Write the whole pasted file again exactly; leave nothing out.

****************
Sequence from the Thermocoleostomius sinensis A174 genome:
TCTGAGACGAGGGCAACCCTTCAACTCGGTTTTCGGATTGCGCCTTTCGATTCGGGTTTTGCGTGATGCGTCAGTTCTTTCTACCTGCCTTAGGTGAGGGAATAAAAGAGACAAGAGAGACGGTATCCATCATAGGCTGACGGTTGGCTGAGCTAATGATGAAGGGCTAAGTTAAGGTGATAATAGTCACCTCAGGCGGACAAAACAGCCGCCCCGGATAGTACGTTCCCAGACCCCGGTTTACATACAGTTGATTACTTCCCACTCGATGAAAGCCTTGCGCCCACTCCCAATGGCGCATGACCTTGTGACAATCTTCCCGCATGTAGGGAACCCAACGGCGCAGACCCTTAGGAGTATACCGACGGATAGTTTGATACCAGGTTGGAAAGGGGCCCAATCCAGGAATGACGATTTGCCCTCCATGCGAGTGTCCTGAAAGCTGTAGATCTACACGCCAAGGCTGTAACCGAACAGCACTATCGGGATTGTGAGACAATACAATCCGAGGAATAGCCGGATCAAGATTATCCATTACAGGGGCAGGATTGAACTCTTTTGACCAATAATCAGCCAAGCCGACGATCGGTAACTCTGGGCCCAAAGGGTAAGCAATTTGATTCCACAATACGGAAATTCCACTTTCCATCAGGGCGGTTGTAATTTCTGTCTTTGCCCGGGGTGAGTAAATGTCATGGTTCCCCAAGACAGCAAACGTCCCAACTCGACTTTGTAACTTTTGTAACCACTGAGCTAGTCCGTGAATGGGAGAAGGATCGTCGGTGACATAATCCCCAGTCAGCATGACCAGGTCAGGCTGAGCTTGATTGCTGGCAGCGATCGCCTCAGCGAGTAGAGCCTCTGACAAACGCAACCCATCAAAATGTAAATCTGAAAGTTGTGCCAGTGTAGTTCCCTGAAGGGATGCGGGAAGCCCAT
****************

Sequence from the Thermocoleostomius sinensis A174 genome:
TCTGAGACGAGGGCAACCCTTCAACTCGGTTTTCGGATTGCGCCTTTCGATTCGGGTTTTGCGTGATGCGTCAGTTCTTTCTACCTGCCTTAGGTGAGGGAATAAAAGAGACAAGAGAGACGGTATCCATCATAGGCTGACGGTTGGCTGAGCTAATGATGAAGGGCTAAGTTAAGGTGATAATAGTCACCTCAGGCGGACAAAACAGCCGCCCCGGATAGTACGTTCCCAGACCCCGGTTTACATACAGTTGATTACTTCCCACTCGATGAAAGCCTTGCGCCCACTCCCAATGGCGCATGACCTTGTGACAATCTTCCCGCATGTAGGGAACCCAACGGCGCAGACCCTTAGGAGTATACCGACGGATAGTTTGATACCAGGTTGGAAAGGGGCCCAATCCAGGAATGACGATTTGCCCTCCATGCGAGTGTCCTGAAAGCTGTAGATCTACACGCCAAGGCTGTAACCGAACAGCACTATCGGGATTGTGAGACAATACAATCCGAGGAATAGCCGGATCAAGATTATCCATTACAGGGGCAGGATTGAACTCTTTTGACCAATAATCAGCCAAGCCGACGATCGGTAACTCTGGGCCCAAAGGGTAAGCAATTTGATTCCACAATACGGAAATTCCACTTTCCATCAGGGCGGTTGTAATTTCTGTCTTTGCCCGGGGTGAGTAAATGTCATGGTTCCCCAAGACAGCAAACGTCCCAACTCGACTTTGTAACTTTTGTAACCACTGAGCTAGTCCGTGAATGGGAGAAGGATCGTCGGTGACATAATCCCCAGTCAGCATGACCAGGTCAGGCTGAGCTTGATTGCTGGCAGCGATCGCCTCAGCGAGTAGAGCCTCTGACAAACGCAACCCATCAAAATGTAAATCTGAAAGTTGTGCCAGTGTAGTTCCCTGAAGGGATGCGGGAAGCCCAT